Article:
In a 31-0 vote, the Texas Senate passed SB 179, a bill that cracks down on online bullying in schools.
Known as David’s Law, the legislation was named after David Molak, a student who took his own life at the age of 16. David’s parents say their son was tormented by cyber bullies from his high school.
The bill will now move on to the House.
The legislation would require public schools to establish some outlet for children to report cyberbullying. Administrators at the school would have 24 hours to report the incident to the victim’s parents and the bully’s parents.
David’s Law also makes cyberbullying a crime. First-time offenders would be charged with a class B misdemeanor and face up to six months in jail. Repeat offenders would be charged with a class A misdemeanor and face up to one year in jail if the bullying targeted person under the age of 18 and the intent was to provoke self-harm or suicide.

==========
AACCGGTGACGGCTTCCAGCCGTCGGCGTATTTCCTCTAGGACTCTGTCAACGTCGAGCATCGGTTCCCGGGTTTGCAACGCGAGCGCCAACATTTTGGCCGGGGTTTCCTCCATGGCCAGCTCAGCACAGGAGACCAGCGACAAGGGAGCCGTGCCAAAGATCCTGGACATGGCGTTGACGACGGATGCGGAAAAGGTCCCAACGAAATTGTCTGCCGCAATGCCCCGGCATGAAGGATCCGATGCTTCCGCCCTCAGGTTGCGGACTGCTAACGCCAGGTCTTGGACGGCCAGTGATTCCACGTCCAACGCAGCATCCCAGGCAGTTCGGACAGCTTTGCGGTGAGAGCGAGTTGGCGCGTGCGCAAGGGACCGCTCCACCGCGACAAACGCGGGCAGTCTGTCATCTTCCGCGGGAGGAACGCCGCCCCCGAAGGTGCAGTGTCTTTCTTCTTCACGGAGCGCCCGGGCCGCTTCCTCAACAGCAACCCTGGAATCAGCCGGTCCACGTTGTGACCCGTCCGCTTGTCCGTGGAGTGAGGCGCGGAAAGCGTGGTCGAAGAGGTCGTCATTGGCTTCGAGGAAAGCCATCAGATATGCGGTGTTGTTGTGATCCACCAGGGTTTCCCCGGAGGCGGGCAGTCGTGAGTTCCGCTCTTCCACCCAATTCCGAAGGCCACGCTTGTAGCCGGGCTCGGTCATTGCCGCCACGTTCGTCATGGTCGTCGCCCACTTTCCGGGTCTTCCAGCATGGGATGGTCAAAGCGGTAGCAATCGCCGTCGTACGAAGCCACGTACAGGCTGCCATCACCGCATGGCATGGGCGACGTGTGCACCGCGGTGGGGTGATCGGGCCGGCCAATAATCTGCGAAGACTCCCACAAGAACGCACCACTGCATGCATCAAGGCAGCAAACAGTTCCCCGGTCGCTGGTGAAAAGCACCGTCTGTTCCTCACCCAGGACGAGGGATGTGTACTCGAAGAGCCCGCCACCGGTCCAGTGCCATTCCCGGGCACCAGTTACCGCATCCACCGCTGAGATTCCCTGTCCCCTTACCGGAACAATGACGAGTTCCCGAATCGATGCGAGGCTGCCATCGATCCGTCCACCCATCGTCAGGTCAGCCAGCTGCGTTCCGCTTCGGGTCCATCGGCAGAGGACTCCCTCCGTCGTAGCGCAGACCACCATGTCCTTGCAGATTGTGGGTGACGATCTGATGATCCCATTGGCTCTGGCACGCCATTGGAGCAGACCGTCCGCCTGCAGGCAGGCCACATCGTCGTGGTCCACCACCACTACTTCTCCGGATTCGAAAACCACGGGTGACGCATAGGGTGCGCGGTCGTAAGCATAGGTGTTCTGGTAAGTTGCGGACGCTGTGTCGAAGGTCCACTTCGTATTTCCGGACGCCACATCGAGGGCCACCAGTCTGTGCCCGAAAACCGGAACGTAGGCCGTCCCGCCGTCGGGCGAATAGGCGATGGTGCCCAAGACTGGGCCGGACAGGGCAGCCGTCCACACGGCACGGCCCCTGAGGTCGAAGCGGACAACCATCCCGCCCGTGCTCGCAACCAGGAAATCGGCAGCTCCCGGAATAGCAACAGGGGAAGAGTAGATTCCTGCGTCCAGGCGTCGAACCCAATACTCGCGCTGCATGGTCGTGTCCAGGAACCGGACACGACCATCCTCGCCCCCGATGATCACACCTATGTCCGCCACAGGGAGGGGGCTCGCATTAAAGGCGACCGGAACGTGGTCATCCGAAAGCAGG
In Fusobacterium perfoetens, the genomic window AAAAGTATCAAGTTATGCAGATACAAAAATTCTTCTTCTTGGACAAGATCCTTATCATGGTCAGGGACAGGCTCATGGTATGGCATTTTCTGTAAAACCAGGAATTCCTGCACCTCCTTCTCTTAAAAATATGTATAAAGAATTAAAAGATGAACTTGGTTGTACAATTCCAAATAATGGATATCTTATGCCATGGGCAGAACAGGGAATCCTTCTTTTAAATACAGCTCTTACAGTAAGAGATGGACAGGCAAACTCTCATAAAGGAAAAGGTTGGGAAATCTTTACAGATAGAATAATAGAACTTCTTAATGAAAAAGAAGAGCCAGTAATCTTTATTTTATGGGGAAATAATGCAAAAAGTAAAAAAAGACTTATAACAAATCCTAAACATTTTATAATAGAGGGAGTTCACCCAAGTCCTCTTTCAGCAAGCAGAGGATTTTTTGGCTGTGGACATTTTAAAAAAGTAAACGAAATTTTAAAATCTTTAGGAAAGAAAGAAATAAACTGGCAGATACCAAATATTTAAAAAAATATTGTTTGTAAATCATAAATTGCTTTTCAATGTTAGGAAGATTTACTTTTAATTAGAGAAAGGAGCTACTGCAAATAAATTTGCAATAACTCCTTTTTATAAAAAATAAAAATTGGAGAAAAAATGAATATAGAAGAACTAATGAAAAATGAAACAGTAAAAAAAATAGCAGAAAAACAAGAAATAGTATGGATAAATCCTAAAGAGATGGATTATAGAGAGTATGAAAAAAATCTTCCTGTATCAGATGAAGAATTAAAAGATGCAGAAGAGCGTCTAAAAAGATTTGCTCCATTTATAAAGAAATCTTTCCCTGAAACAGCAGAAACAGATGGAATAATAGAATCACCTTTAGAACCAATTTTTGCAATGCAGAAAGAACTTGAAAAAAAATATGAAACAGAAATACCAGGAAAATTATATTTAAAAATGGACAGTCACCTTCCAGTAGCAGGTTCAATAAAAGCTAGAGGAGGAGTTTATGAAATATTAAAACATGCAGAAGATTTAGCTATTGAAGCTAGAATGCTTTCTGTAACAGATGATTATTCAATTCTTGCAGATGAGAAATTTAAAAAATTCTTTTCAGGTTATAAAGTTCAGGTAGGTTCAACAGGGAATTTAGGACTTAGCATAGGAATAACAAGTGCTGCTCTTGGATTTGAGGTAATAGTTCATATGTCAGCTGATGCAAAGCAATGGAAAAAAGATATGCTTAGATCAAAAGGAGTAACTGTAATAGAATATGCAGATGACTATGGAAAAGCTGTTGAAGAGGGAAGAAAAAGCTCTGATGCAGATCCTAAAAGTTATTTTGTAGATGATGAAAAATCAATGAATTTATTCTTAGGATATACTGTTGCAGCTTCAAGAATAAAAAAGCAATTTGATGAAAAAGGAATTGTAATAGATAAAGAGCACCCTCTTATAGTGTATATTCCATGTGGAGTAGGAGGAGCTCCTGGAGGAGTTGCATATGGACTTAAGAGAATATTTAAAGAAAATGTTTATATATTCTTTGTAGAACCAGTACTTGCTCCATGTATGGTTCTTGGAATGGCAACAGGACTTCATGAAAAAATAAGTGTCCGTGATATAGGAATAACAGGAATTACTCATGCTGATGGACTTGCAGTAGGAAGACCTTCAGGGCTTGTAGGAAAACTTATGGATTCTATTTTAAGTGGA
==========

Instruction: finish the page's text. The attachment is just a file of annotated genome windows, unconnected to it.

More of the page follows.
The law would apply to electronic harassment of minors on social media, in text messages, on websites and other online platforms.
Victims of cyberbullying would also be able to obtain a temporary restraining order against social media accounts used for harassment.
“Today the Senate passed SB 179 in David’s memory and in honor of all Texas families who have had their lives tragically impacted by the consequences of bullying,” said Senator Donna Campbell. “Not only did the Senate vote to enforce stricter penalties for cyberbullying today, we did so unanimously. This vote shows the powerful influence we can have when we all work together, and it would not have been possible without the passion and persistence of so many families who were willing to take their tragedy and turn it into a victory for others.”
Senator Jose Menendez, Democrat, who authored the bill credited David’s family for the success of SB 179.
“They’ve turned their pain, grief and sorrow into energy to help other Texans,” said Menendez.